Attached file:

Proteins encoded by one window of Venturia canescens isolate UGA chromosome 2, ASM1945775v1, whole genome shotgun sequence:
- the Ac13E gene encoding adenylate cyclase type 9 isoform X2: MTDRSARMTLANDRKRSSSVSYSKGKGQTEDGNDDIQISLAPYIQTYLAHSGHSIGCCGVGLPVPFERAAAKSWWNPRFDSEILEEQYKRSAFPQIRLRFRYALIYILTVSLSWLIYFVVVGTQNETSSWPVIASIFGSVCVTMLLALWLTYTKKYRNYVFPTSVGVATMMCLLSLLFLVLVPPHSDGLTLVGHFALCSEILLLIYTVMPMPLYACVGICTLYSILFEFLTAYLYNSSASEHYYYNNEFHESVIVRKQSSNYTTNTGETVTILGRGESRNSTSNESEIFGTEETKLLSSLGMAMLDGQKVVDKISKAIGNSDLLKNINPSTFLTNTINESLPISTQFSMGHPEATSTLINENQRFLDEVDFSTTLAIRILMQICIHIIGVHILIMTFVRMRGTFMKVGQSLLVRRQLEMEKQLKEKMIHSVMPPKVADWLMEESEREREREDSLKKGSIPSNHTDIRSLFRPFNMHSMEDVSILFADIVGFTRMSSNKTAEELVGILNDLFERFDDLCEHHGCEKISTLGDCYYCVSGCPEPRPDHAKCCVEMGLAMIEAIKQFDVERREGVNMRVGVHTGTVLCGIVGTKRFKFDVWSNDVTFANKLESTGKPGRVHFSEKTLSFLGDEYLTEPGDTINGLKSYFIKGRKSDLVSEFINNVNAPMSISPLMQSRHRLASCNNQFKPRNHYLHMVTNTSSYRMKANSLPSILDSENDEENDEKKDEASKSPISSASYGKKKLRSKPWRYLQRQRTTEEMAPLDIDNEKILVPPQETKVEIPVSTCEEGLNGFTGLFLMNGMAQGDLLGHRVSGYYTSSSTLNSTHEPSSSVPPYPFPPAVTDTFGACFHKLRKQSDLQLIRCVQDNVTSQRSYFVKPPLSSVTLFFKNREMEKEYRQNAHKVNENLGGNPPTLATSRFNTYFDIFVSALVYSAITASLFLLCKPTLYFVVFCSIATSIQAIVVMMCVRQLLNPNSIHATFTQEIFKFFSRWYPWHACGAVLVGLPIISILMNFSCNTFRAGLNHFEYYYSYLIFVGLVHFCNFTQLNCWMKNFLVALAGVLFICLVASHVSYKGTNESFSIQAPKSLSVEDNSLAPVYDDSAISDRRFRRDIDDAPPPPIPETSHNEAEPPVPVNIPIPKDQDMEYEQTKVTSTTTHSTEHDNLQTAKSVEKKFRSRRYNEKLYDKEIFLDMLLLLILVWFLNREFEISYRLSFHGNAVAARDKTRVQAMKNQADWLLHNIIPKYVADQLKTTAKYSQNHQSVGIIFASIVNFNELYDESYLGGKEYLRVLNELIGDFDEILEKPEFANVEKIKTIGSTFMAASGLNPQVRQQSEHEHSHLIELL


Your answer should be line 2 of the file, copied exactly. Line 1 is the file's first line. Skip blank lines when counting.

- the Ac13E gene encoding adenylate cyclase type 9 isoform X2: MTDRSARMTLANDRKRSSSVSYSKGKGQTEDGNDDIQISLAPYIQTYLAHSGHSIGCCGVGLPVPFERAAAKSWWNPRFDSEILEEQYKRSAFPQIRLRFRYALIYILTVSLSWLIYFVVVGTQNETSSWPVIASIFGSVCVTMLLALWLTYTKKYRNYVFPTSVGVATMMCLLSLLFLVLVPPHSDGLTLVGHFALCSEILLLIYTVMPMPLYACVGICTLYSILFEFLTAYLYNSSASEHYYYNNEFHESVIVRKQSSNYTTNTGETVTILGRGESRNSTSNESEIFGTEETKLLSSLGMAMLDGQKVVDKISKAIGNSDLLKNINPSTFLTNTINESLPISTQFSMGHPEATSTLINENQRFLDEVDFSTTLAIRILMQICIHIIGVHILIMTFVRMRGTFMKVGQSLLVRRQLEMEKQLKEKMIHSVMPPKVADWLMEESEREREREDSLKKGSIPSNHTDIRSLFRPFNMHSMEDVSILFADIVGFTRMSSNKTAEELVGILNDLFERFDDLCEHHGCEKISTLGDCYYCVSGCPEPRPDHAKCCVEMGLAMIEAIKQFDVERREGVNMRVGVHTGTVLCGIVGTKRFKFDVWSNDVTFANKLESTGKPGRVHFSEKTLSFLGDEYLTEPGDTINGLKSYFIKGRKSDLVSEFINNVNAPMSISPLMQSRHRLASCNNQFKPRNHYLHMVTNTSSYRMKANSLPSILDSENDEENDEKKDEASKSPISSASYGKKKLRSKPWRYLQRQRTTEEMAPLDIDNEKILVPPQETKVEIPVSTCEEGLNGFTGLFLMNGMAQGDLLGHRVSGYYTSSSTLNSTHEPSSSVPPYPFPPAVTDTFGACFHKLRKQSDLQLIRCVQDNVTSQRSYFVKPPLSSVTLFFKNREMEKEYRQNAHKVNENLGGNPPTLATSRFNTYFDIFVSALVYSAITASLFLLCKPTLYFVVFCSIATSIQAIVVMMCVRQLLNPNSIHATFTQEIFKFFSRWYPWHACGAVLVGLPIISILMNFSCNTFRAGLNHFEYYYSYLIFVGLVHFCNFTQLNCWMKNFLVALAGVLFICLVASHVSYKGTNESFSIQAPKSLSVEDNSLAPVYDDSAISDRRFRRDIDDAPPPPIPETSHNEAEPPVPVNIPIPKDQDMEYEQTKVTSTTTHSTEHDNLQTAKSVEKKFRSRRYNEKLYDKEIFLDMLLLLILVWFLNREFEISYRLSFHGNAVAARDKTRVQAMKNQADWLLHNIIPKYVADQLKTTAKYSQNHQSVGIIFASIVNFNELYDESYLGGKEYLRVLNELIGDFDEILEKPEFANVEKIKTIGSTFMAASGLNPQVRQQSEHEHSHLIELL